• 5 0
 You gotta attract the redneck dollar. No discipline of cycling does that, only petrol (or ethanol) powered events can do it.
  • 2 1
 If Redbull were replaced by Budweiser... DH would have it made....
  • 1 0
 With the tracks being what they are right now why would anybody watch the whole way through? The tracks have to be worth watching before it goes on tv.
  • 10 0
 Downhill mountain biking should be in the X games and the olympics. I agree with everything this guy says. 99% the kids at my school dont even have the slightest idea of what it takes to ride a DH bike 30+ mph down a mountain as steep as most if not all the runs at their local ski resort. I had a laugh at the 500 lap left turn nascar joke. Smile
  • 4 0
 This gal*
  • 1 0
 Exactly this came to my mind while reading this. Getting downhill racing into the X-Games would be great for the sport.
  • 1 0
 I think DH is a hard sell in the x-games. If it can be done in a stadium, it can be in x-games. Remember when Rally first appeared in x-games? The first couple stages were out in the middle of nowhere. There was no hype and no crowds. More importantly, there was no opportunity for branding on that stage. A couple years later, Global Rally Cross wants to play and x-games promotion suddenly works.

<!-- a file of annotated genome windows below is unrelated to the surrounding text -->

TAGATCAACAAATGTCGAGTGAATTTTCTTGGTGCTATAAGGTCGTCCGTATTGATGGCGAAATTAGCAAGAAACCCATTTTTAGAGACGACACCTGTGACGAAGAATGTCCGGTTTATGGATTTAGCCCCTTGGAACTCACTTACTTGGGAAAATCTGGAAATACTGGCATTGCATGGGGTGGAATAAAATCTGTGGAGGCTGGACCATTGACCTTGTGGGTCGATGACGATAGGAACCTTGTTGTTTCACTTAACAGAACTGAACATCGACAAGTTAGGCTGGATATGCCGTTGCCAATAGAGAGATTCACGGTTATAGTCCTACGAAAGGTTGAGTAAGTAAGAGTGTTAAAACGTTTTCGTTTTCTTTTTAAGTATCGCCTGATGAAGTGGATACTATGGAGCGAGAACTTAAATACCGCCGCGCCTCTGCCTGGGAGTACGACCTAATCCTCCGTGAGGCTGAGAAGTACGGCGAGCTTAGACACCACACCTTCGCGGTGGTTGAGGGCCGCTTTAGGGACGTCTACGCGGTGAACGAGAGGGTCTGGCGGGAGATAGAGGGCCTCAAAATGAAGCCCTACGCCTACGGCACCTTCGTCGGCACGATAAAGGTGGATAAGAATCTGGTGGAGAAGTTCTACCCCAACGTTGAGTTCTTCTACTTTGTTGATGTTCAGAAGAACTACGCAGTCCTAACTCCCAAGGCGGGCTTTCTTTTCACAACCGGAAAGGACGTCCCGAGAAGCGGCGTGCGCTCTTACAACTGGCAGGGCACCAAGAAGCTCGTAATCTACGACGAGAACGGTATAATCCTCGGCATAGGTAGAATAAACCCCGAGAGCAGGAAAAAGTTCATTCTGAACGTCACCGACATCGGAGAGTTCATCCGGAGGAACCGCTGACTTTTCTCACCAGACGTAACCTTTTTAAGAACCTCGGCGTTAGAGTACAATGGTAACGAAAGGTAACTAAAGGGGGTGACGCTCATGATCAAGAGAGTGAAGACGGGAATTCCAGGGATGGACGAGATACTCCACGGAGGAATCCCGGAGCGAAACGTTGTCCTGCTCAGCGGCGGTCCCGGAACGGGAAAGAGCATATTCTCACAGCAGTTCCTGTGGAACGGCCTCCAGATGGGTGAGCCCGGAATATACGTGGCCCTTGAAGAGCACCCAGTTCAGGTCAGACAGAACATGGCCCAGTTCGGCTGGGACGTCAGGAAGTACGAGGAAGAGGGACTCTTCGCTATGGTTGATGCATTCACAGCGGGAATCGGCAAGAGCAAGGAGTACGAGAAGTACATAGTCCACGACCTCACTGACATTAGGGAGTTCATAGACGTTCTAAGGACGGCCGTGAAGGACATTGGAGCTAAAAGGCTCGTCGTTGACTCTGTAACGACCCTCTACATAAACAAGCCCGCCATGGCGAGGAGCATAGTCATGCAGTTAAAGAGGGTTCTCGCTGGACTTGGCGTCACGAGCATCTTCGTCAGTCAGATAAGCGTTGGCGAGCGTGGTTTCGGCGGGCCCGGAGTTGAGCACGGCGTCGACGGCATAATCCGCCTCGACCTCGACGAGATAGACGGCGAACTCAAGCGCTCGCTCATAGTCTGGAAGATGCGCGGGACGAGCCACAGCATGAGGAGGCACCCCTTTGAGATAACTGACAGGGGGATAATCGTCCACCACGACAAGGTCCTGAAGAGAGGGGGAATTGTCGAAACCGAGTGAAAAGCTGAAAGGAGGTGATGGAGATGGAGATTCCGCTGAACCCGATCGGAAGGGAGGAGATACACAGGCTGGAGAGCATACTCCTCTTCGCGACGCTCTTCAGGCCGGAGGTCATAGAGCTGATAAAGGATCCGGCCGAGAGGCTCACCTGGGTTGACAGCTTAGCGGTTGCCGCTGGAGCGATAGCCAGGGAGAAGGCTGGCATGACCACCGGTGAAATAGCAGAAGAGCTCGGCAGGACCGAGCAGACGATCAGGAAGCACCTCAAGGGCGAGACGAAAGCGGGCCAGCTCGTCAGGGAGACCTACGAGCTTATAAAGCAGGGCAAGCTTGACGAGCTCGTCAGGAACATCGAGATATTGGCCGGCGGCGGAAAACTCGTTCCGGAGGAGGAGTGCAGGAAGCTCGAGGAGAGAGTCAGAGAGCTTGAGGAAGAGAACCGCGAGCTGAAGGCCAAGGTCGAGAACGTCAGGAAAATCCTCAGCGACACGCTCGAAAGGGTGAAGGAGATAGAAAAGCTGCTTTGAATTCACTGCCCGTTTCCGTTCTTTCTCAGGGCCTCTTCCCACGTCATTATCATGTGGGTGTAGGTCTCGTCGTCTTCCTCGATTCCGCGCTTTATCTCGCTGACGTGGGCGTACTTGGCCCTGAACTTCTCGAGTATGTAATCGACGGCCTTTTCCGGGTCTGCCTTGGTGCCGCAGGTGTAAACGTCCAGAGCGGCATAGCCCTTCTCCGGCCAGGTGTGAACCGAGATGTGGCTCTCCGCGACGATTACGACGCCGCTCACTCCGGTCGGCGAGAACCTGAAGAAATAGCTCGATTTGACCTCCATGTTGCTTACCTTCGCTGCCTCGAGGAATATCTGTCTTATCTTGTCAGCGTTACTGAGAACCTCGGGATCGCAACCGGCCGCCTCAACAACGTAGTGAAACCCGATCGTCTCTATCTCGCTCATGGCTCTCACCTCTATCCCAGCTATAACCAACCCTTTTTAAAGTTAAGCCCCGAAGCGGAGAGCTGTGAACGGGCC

Unfortunately for DH, it happens in the woods on mountains. X Games happens in the city where the people are. PLUS X Games is moving to Austin this year. Not a lot of opportunity (that I know of) for good DH there. I wonder how much elevation gain is possible in Austin. Maybe they can do Urban DH.

I think Olympics are the best shot. However, its only every 4 years and that's not enough to grow the sport imo.